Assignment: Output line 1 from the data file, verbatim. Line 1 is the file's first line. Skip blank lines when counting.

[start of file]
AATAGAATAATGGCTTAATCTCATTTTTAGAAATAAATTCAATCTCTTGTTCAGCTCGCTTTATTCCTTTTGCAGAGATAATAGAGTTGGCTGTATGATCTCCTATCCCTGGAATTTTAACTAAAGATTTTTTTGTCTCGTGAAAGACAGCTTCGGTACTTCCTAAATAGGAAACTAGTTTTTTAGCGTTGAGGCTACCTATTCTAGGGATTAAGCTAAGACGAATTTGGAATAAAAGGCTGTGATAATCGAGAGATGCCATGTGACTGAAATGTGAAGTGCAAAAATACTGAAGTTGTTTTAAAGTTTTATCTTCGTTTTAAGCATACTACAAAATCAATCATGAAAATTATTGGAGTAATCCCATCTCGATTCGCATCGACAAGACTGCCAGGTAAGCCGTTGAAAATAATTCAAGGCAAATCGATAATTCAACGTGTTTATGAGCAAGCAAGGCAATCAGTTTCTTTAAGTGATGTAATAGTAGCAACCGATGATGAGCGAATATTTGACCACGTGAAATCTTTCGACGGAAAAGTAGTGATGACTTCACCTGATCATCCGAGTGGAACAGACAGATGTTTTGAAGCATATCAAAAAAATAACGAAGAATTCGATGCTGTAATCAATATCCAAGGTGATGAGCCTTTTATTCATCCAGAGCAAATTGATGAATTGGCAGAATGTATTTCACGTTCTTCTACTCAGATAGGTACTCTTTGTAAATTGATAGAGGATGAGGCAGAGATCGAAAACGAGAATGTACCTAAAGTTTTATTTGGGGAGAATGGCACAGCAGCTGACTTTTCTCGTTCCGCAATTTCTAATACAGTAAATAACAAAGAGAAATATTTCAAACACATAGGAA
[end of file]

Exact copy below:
AATAGAATAATGGCTTAATCTCATTTTTAGAAATAAATTCAATCTCTTGTTCAGCTCGCTTTATTCCTTTTGCAGAGATAATAGAGTTGGCTGTATGATCTCCTATCCCTGGAATTTTAACTAAAGATTTTTTTGTCTCGTGAAAGACAGCTTCGGTACTTCCTAAATAGGAAACTAGTTTTTTAGCGTTGAGGCTACCTATTCTAGGGATTAAGCTAAGACGAATTTGGAATAAAAGGCTGTGATAATCGAGAGATGCCATGTGACTGAAATGTGAAGTGCAAAAATACTGAAGTTGTTTTAAAGTTTTATCTTCGTTTTAAGCATACTACAAAATCAATCATGAAAATTATTGGAGTAATCCCATCTCGATTCGCATCGACAAGACTGCCAGGTAAGCCGTTGAAAATAATTCAAGGCAAATCGATAATTCAACGTGTTTATGAGCAAGCAAGGCAATCAGTTTCTTTAAGTGATGTAATAGTAGCAACCGATGATGAGCGAATATTTGACCACGTGAAATCTTTCGACGGAAAAGTAGTGATGACTTCACCTGATCATCCGAGTGGAACAGACAGATGTTTTGAAGCATATCAAAAAAATAACGAAGAATTCGATGCTGTAATCAATATCCAAGGTGATGAGCCTTTTATTCATCCAGAGCAAATTGATGAATTGGCAGAATGTATTTCACGTTCTTCTACTCAGATAGGTACTCTTTGTAAATTGATAGAGGATGAGGCAGAGATCGAAAACGAGAATGTACCTAAAGTTTTATTTGGGGAGAATGGCACAGCAGCTGACTTTTCTCGTTCCGCAATTTCTAATACAGTAAATAACAAAGAGAAATATTTCAAACACATAGGAA